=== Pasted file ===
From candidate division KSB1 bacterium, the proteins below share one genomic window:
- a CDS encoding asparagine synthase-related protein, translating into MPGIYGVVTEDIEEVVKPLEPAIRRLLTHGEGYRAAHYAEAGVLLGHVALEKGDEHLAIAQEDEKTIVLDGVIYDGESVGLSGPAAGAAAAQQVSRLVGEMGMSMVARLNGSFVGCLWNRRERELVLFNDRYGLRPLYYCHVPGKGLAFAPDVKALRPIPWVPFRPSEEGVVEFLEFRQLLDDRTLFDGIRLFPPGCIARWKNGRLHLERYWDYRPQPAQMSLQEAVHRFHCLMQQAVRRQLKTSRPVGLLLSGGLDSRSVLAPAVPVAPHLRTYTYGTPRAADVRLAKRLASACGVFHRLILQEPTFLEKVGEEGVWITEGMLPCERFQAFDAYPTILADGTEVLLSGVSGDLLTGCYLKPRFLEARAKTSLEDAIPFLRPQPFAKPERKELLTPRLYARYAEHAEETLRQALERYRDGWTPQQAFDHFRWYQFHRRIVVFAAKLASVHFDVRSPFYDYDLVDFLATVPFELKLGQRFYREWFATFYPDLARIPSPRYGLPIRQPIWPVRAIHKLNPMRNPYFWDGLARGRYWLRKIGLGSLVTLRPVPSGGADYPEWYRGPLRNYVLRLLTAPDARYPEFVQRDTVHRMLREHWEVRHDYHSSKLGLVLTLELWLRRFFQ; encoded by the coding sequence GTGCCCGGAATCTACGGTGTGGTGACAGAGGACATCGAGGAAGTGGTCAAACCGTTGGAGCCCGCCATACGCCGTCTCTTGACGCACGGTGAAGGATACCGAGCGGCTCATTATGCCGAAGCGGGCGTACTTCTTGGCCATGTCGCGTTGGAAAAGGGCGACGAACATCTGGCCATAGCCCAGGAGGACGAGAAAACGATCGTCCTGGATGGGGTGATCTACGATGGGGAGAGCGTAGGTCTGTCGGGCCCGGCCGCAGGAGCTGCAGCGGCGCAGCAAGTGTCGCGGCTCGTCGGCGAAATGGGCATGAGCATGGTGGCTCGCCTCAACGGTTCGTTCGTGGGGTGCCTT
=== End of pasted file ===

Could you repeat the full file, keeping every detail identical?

From candidate division KSB1 bacterium, the proteins below share one genomic window:
- a CDS encoding asparagine synthase-related protein, translating into MPGIYGVVTEDIEEVVKPLEPAIRRLLTHGEGYRAAHYAEAGVLLGHVALEKGDEHLAIAQEDEKTIVLDGVIYDGESVGLSGPAAGAAAAQQVSRLVGEMGMSMVARLNGSFVGCLWNRRERELVLFNDRYGLRPLYYCHVPGKGLAFAPDVKALRPIPWVPFRPSEEGVVEFLEFRQLLDDRTLFDGIRLFPPGCIARWKNGRLHLERYWDYRPQPAQMSLQEAVHRFHCLMQQAVRRQLKTSRPVGLLLSGGLDSRSVLAPAVPVAPHLRTYTYGTPRAADVRLAKRLASACGVFHRLILQEPTFLEKVGEEGVWITEGMLPCERFQAFDAYPTILADGTEVLLSGVSGDLLTGCYLKPRFLEARAKTSLEDAIPFLRPQPFAKPERKELLTPRLYARYAEHAEETLRQALERYRDGWTPQQAFDHFRWYQFHRRIVVFAAKLASVHFDVRSPFYDYDLVDFLATVPFELKLGQRFYREWFATFYPDLARIPSPRYGLPIRQPIWPVRAIHKLNPMRNPYFWDGLARGRYWLRKIGLGSLVTLRPVPSGGADYPEWYRGPLRNYVLRLLTAPDARYPEFVQRDTVHRMLREHWEVRHDYHSSKLGLVLTLELWLRRFFQ; encoded by the coding sequence GTGCCCGGAATCTACGGTGTGGTGACAGAGGACATCGAGGAAGTGGTCAAACCGTTGGAGCCCGCCATACGCCGTCTCTTGACGCACGGTGAAGGATACCGAGCGGCTCATTATGCCGAAGCGGGCGTACTTCTTGGCCATGTCGCGTTGGAAAAGGGCGACGAACATCTGGCCATAGCCCAGGAGGACGAGAAAACGATCGTCCTGGATGGGGTGATCTACGATGGGGAGAGCGTAGGTCTGTCGGGCCCGGCCGCAGGAGCTGCAGCGGCGCAGCAAGTGTCGCGGCTCGTCGGCGAAATGGGCATGAGCATGGTGGCTCGCCTCAACGGTTCGTTCGTGGGGTGCCTT